Ryan K. Lindsay is Taking Comics to School With Comic Book Study Guides on Patreon

When we were kids back in the 1980s, if the teacher caught us reading comic books instead of our boring school textbooks, we were likely to get a rap on the knuckles with a ruler and our precious comics confiscated as contraband. My, how things have changed! Ryan K. Lindsay, writer of such comics as Beautiful Canvas, Eternal, and Negative Space, has taken to Patreon, the monthly crowdfunding service, to produce and distribute a series of comic book study guides that will help teachers bring comics into the classroom, not keep them out.

New study guides will be released every 2 weeks for basic $3 per month subscribers, to be used for personal enjoyment, intellectual enrichment, or as a teaching aid in the classroom. Lindsay is making one full season of the guides, running through June 2019, with at least 24 guides promised and the potential for more, depending on stretch goals. A $5 per month level will grant patrons access to a monthly podcast.

To learn more about this exciting new venture, we traveled to the mysterious Land Down Under, a place where, legend has it, women glow and men plunder, and also the home of Ryan K. Lindsay, comic book writer and man twice-nominated for the ACT Primary Teacher of the Year award. After riding for three days through the rugged outback on the back of a kangaroo, we finally located Lindsay, who was right in the middle of what appeared to be a life-or-death struggle with a crocodile. Except, he was smiling. Despite the razor-sharp teeth of a killer reptile centimeters from his head, Lindsay still bid us "G'day" and agreed to answer a few questions about his Patreon.

Oh okay, we just emailed him. Sue us for trying to make this job sound more exciting than it is!


What unique traits do comics bring to the classroom?

The visual literacy of images and words is huge – you get storytelling unity, you get juxtaposition, you get words and art and colours and letters and page layout and everything else to analyse. You get to apply design principles to audience manipulation. And you get a hell of a lot of fun, right alongside some of the best stories written in the last century.

Have you used comics in your own classroom? If so, which ones, and how did it go?

I've taught heaps of comics, and in lots of different ways. I teach children, so most of it is all ages stuff, and some of the best lessons I've taught have used HILDA AND THE TROLLS, THE RETURN OF THE DAPPER MEN, BONE, and even pages from the Aja/Fraction run on HAWKEYE.

I recently did an art analysis unit using Spider-Gwen and Abe Sapien, which was spectacular.

Do your students know you have a secret identity as a comic book writer?

They absolutely do, but they also know I've told them not to google me because most of what I write is 100% not for them, haha. But some think it's amazing, and some think it's just another aspect of me, nothing special.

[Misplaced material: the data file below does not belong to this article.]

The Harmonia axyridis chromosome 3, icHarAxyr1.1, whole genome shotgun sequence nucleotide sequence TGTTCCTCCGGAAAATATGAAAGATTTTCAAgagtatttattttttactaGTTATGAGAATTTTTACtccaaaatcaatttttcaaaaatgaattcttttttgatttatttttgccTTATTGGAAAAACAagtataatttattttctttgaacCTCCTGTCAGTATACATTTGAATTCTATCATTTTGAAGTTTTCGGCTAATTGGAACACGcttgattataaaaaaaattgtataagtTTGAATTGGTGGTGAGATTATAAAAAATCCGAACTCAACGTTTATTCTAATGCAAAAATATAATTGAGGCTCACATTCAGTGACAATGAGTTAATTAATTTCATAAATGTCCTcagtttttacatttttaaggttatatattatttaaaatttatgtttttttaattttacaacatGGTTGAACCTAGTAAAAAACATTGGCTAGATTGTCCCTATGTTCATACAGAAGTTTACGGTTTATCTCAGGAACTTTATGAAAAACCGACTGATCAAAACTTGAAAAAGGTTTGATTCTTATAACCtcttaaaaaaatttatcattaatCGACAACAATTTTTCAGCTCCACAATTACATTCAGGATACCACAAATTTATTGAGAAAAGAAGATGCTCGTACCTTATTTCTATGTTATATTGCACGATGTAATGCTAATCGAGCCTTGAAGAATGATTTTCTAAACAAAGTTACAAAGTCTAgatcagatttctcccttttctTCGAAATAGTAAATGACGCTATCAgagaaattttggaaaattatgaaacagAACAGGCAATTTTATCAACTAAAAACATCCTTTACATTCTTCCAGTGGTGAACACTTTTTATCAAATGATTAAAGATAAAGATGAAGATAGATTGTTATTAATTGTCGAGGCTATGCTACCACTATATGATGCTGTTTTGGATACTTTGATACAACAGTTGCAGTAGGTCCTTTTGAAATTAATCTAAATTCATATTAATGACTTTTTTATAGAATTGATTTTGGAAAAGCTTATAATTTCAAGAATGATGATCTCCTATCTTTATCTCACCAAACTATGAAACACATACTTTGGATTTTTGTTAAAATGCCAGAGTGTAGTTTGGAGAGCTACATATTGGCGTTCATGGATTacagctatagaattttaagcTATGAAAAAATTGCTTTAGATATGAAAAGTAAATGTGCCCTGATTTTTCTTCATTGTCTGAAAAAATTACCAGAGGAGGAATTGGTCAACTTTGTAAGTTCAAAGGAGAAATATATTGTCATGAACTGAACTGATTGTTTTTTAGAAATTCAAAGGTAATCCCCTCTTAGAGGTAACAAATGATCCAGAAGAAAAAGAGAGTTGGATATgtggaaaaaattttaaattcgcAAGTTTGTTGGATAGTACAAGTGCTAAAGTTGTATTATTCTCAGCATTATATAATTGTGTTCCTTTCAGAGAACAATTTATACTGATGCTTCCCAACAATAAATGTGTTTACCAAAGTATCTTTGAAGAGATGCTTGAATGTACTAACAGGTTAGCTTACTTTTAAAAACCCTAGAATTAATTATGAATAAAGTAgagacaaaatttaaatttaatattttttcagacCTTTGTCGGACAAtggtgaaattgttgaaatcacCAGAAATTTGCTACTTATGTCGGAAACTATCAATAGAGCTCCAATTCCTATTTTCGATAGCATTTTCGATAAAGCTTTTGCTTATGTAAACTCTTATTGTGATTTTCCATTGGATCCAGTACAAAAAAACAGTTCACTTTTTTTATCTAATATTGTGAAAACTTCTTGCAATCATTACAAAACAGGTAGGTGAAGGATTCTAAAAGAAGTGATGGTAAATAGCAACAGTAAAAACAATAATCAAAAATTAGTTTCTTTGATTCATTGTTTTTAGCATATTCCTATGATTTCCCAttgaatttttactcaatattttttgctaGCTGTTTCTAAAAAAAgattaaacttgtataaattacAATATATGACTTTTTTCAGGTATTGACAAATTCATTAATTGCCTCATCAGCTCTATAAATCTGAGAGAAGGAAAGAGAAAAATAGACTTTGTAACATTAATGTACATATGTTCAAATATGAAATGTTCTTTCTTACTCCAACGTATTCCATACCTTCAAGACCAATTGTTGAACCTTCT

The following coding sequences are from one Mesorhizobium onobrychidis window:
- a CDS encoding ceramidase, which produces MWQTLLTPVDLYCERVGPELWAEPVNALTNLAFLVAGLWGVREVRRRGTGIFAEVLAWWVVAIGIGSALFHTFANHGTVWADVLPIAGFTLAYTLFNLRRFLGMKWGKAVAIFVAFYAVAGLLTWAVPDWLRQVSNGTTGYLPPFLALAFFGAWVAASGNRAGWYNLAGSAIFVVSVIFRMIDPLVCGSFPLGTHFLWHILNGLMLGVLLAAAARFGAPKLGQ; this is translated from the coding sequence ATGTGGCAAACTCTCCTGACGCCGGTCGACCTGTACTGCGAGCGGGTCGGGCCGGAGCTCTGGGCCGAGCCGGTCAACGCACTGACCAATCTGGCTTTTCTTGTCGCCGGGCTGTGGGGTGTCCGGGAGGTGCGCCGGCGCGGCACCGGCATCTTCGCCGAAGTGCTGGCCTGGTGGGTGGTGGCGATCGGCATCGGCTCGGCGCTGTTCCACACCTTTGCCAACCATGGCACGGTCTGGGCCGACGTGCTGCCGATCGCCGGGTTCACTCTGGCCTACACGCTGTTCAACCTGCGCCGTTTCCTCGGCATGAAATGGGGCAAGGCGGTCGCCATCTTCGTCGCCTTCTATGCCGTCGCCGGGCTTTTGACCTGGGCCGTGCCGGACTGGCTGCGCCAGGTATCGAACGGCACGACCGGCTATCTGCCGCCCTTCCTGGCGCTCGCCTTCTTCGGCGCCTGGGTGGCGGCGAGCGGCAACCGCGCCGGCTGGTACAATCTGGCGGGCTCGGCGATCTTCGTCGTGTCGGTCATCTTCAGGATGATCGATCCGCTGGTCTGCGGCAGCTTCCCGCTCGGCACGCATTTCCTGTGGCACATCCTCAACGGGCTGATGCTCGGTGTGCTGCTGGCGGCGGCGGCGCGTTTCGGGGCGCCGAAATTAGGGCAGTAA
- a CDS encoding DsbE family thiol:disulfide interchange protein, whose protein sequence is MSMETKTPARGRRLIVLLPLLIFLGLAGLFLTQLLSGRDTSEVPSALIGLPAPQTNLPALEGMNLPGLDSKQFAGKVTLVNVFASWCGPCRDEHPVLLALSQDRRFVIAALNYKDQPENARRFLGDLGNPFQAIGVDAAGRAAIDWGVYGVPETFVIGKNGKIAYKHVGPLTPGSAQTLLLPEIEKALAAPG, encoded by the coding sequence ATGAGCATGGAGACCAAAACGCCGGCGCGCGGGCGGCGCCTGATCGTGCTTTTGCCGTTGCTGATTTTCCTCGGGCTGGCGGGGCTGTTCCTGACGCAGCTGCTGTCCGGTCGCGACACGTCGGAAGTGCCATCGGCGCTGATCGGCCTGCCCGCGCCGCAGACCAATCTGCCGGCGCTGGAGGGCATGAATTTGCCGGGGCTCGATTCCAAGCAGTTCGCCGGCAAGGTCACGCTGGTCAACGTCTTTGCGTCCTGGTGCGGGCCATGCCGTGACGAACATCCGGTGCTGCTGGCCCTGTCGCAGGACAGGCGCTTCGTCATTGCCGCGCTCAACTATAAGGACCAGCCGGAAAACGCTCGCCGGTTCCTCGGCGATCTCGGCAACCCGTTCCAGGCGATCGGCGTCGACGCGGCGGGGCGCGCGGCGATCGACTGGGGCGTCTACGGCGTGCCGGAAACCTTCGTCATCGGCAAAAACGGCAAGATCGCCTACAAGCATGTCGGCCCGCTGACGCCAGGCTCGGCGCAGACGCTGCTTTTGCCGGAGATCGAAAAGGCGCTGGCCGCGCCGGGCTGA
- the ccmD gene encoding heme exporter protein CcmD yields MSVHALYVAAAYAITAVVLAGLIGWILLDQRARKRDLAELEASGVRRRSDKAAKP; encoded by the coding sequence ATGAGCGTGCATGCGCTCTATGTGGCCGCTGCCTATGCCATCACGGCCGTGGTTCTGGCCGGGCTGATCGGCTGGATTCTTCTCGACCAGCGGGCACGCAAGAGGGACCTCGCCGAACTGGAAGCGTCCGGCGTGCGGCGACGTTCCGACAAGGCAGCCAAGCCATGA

I remember telling my class I was writing a My Little Pony one-shot and this boy stood up and said, "What? Mr Lindsay, I thought you were a man." To which another boy up the back said, "He's not a man, mate, he's THE man." To which I responded like that gif people use when someone absolutely destroys someone with a burn. Ah, good times.

Did comics play a role in your own education?

I grew up reading them a lot, so they helped build layers of literacy within me. But at school, not so much. sadly.

What age group are your study guides intended for?

These study guides, I think, would be most helpful for people aged about 10-101 – depending on the comic studies, of course. Maybe don't give 10 year olds 4 KIDS WALK INTO A BANK. Actually, I take that back, give that comic to all the 10yo's!

Besides Eternal, what other comics do you plan to produce study guides for?

I'll make a few more for my own works like BEAUTIFUL CANVAS and NEGATIVE SPACE, but I'm also putting some other choices in like GHOSTS from Raini Telgemeier, 4KIDS from Tyler Boss/Matthew Rosenberg, and some from Marvel, DC, and beyond. I want people who back to maybe also get some exposure to new titles, if possible, too.


If you want to know more, or you already know you want these and are just waiting for us to shut up and give you the link, head to the Patreon page here.

About Jude Terror

A prophecy says that in the comic book industry's darkest days, a hero will come to lead the people through a plague of overpriced floppies, incentive variant covers, #1 issue reboots, and super-mega-crossover events.

Scourge of Rich Johnston, maker of puns, and seeker of the Snyder Cut, Jude Terror, sadly, is not the hero comics needs right now... but he's the one the industry deserves.

twitter   envelope   globe